by Kathryn Graham

Happy Wife, Happy Life is a streaming variety show that showcases how marriage is anything but the ‘old ball and chain’.

Happily married couples Bridget McManus Karman Kregloe (formerly of afterellen.com) and Cat Davis & Kristen Smith encourage you to play along as they share their opinions on everything from keeping old sex tapes with your exes to how to tell your wife she’s had a little too much to drink.

It’s kind of like The View, but a lot gayer, and it’s thoroughly enjoyable to spend time with each of these four women. It’s snappy, clever, and I laughed out loud during every episode.

Season 3 comes out on June 3rd, but in the meantime…

Check out Happy Wife, Happy Life Season 2 on YouTube.

Then you can find season 1 on Tello Films.

Happy Wife, Happy Life has been submitted for the “Outstanding Short Form Variety Series” category, and I was graciously invited to attend their For Your Consideration: Emmy Event.

I had a chat with screenwriter, producer, director and award-winning performer: Bridget McManus, and she had a lot to say about the universality of relationship quandaries — and whether or not you should argue with your in-laws on facebook.

What kind of writing is involved in Happy Wife, Happy Life? Do you have some idea of what’s going on beforehand or is it all off the cuff?

Bridget: Totally off the cuff. We have a submission e-mail account people send stuff to, so I go and vet them to make sure there’s no topic we covered before. Then I print them out, glue them to a card – I’m the one who does all the props – and then we put them in the bowl.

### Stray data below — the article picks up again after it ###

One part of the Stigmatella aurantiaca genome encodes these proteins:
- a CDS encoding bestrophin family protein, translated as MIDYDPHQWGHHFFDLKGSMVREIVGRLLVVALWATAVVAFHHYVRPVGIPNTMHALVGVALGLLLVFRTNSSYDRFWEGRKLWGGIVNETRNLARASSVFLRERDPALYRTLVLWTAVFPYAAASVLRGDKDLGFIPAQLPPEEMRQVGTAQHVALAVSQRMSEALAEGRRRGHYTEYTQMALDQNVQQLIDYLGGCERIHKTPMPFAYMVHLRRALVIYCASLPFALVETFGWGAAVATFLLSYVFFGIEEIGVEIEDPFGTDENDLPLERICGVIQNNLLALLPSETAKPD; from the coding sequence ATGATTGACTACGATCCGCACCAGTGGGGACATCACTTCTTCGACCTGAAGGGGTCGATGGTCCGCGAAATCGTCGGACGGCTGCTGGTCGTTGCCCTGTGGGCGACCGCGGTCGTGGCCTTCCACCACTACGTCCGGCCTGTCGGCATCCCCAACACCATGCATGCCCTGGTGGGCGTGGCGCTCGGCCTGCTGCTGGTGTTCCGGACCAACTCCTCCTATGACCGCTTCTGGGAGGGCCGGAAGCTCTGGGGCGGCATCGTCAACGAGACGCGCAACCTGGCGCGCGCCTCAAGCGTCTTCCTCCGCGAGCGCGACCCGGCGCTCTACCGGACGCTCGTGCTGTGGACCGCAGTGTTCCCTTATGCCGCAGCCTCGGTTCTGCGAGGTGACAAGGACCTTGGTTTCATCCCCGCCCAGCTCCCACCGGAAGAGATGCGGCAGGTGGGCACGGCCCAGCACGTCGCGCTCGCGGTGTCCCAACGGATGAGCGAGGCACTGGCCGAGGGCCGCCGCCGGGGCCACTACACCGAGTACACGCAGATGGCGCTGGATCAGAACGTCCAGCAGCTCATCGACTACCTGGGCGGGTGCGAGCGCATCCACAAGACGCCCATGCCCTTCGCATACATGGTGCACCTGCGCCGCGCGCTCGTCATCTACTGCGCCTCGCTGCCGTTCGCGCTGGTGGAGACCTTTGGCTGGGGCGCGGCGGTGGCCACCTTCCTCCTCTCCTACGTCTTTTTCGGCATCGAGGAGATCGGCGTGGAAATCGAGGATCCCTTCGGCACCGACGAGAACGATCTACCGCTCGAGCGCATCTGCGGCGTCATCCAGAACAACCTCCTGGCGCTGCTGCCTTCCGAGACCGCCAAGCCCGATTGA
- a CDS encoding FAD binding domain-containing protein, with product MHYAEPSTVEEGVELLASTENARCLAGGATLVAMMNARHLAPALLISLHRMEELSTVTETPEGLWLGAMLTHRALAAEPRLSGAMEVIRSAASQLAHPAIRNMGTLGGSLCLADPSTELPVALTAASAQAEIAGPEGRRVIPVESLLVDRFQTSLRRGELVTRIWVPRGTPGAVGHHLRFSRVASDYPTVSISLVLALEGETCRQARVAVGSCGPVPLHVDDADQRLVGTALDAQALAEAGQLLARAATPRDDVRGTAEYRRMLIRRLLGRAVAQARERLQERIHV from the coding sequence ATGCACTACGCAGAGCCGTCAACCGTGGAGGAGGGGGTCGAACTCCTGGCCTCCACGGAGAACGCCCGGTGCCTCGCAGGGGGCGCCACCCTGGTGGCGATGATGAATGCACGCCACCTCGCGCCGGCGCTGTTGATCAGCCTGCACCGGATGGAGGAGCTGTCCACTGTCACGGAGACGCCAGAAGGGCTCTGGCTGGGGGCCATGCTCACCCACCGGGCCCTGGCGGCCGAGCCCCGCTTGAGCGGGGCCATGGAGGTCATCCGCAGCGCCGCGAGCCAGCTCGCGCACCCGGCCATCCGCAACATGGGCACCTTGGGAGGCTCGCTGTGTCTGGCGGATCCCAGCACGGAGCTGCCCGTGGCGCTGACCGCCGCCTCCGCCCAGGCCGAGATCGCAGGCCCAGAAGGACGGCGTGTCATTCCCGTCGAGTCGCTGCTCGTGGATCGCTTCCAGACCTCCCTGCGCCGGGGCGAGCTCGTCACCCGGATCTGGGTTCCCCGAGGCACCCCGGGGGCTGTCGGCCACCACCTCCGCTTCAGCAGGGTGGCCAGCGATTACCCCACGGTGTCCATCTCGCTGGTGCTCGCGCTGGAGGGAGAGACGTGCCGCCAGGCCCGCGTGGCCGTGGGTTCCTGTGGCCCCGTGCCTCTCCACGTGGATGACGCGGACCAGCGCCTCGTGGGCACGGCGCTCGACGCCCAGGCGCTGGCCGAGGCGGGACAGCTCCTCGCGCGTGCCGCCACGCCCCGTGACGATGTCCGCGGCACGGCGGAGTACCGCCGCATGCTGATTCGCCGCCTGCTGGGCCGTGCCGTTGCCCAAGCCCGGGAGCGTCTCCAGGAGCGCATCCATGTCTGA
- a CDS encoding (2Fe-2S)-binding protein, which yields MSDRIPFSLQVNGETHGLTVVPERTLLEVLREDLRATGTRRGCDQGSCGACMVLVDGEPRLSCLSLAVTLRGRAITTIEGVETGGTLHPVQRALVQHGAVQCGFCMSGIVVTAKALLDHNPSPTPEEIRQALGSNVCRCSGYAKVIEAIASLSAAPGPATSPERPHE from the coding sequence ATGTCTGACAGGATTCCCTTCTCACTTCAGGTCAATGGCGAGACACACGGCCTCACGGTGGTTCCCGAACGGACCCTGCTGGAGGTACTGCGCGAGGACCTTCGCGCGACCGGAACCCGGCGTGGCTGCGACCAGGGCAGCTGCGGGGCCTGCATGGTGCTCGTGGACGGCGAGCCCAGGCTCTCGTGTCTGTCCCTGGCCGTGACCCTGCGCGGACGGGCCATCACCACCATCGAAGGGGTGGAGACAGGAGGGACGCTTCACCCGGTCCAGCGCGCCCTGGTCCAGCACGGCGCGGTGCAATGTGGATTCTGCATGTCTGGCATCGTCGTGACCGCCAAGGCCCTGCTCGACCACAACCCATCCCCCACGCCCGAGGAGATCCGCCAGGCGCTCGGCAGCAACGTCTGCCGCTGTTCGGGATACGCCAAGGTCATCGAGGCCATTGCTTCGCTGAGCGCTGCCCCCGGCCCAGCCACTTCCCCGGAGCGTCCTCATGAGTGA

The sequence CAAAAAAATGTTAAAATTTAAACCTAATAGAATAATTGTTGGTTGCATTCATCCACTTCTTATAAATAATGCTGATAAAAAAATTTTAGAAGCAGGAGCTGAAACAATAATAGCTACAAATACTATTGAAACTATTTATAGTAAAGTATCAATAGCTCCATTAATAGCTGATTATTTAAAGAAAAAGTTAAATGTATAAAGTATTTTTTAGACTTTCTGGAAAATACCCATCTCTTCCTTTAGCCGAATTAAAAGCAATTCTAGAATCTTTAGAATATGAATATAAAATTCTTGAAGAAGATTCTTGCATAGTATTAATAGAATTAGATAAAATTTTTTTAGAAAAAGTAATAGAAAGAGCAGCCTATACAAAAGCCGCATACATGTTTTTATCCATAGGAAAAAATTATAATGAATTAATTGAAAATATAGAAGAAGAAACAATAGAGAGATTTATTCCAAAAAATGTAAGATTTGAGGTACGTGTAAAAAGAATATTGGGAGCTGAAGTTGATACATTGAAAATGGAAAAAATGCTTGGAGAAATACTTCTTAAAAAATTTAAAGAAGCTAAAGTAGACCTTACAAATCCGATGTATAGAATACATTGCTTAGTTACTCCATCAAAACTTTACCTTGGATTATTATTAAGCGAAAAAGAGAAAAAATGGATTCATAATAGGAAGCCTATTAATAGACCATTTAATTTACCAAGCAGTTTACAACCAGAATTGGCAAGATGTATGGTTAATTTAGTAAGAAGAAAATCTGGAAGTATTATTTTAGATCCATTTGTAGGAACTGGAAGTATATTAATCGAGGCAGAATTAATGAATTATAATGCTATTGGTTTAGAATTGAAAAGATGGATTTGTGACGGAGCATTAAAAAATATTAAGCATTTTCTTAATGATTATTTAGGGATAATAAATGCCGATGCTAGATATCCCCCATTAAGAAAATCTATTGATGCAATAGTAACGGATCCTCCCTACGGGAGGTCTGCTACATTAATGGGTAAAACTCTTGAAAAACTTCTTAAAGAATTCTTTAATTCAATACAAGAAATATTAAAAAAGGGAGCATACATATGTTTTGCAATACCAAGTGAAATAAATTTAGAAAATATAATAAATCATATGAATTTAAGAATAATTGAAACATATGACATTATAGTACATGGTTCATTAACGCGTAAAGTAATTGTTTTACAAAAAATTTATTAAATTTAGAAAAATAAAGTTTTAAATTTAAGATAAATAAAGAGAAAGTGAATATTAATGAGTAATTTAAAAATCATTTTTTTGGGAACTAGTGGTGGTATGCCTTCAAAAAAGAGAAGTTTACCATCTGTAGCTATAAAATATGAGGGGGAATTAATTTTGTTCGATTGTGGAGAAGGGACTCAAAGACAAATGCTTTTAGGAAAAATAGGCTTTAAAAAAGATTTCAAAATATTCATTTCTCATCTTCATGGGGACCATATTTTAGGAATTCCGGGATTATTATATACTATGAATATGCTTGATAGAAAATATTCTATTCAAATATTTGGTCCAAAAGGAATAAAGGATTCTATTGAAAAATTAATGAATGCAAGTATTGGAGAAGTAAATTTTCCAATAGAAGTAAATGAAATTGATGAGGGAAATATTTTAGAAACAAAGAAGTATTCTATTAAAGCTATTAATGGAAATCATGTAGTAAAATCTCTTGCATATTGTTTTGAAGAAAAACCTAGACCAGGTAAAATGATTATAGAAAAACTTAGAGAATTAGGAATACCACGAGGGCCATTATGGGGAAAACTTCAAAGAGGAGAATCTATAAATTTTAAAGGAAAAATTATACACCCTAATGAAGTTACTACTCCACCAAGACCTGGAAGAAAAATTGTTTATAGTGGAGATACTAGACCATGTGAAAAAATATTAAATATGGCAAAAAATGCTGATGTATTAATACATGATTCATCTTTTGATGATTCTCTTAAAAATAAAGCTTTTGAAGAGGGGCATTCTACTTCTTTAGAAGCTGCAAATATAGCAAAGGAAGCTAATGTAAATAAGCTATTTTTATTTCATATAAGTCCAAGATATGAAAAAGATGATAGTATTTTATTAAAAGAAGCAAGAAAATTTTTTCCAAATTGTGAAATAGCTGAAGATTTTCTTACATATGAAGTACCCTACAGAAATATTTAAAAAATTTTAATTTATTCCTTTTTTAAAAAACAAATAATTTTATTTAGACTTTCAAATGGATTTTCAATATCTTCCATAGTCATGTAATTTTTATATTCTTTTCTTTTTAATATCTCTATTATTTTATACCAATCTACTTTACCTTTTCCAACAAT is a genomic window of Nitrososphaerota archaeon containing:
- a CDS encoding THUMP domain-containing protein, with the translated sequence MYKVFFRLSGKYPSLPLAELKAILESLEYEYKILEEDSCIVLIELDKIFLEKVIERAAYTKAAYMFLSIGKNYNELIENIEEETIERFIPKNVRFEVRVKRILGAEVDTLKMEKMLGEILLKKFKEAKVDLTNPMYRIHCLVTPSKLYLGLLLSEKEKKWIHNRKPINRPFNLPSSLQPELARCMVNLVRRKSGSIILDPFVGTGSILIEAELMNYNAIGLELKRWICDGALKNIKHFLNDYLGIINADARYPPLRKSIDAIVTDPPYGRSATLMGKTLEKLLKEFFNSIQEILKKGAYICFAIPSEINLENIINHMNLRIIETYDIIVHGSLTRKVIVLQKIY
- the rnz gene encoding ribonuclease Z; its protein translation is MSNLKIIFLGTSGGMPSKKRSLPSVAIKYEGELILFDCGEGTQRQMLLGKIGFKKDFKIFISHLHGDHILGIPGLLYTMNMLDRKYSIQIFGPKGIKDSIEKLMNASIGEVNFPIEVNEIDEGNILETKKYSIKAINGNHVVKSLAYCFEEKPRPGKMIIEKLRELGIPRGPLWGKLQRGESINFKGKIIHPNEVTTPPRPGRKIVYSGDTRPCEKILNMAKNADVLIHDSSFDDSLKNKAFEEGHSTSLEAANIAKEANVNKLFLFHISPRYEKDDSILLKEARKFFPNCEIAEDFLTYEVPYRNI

We don’t know what we’re going to pull. We haven’t talked about them beforehand. None of the spouses have talked about it. The only thing checked out beforehand is to make sure nothing is inappropriate or we haven’t done it already. Some things can be risqué, that’s why in season one we had safe words.

What’s your favorite thing about Happy Wife, Happy Life?

Bridget: I like that my family watches it. I’ve done a lot of series, but my family – they’re amazing – they pick and choose what they watch. I have comedy specials. I have a romantic series: Maybelle. My parents did not enjoy me rolling around in bed with somebody.

Cat’s cousins, a bunch of straight women, they drink wine, watch the show together, and debate along with us. It’s funny because it doesn’t matter if you’re gay or straight, relationships are relationships. So people in our families who are straight or however they identify, they can give their opinions too. If you’re in a relationship with somebody, can you have sex when you’re visiting your in-laws?

Karman and I were like: Hell no. Kristen and Cat were like: Sure, if you’re in the mood. And we’re like: Are you kidding me?

We debated over whether you have to throw your sex toys away when you get into a new relationship. I was like: Absolutely. Cat was like: No, they’re expensive! I’m like: What are you talking about? You have to get new stuff! Everybody has a different opinion.

If your in-laws say something offensive on facebook, do you defend them? Or do you call them out? It’s like: Ugh, I don’t want to curse out my in-laws, but I also don’t want them to write something negative that’s going to affect other people.

What do you do? Do you make your wife deal with them? Do you have the kind of relationship with your in-laws where you can talk to them yourself? These are things that you deal with in any relationship.

Happy Wife, Happy Life recently filmed a session in front of a live audience at ClexaCon in Las Vegas. It sounded like a lot of fun. How was it being in front of a live audience instead of shooting it in the studio?

Bridget: Cat Davis and I have been friends for many years. Her wife and her have been married for two and a half years. Karman and I are celebrating ten years this year, and even though we’re similar, we’re so different in how we look at things.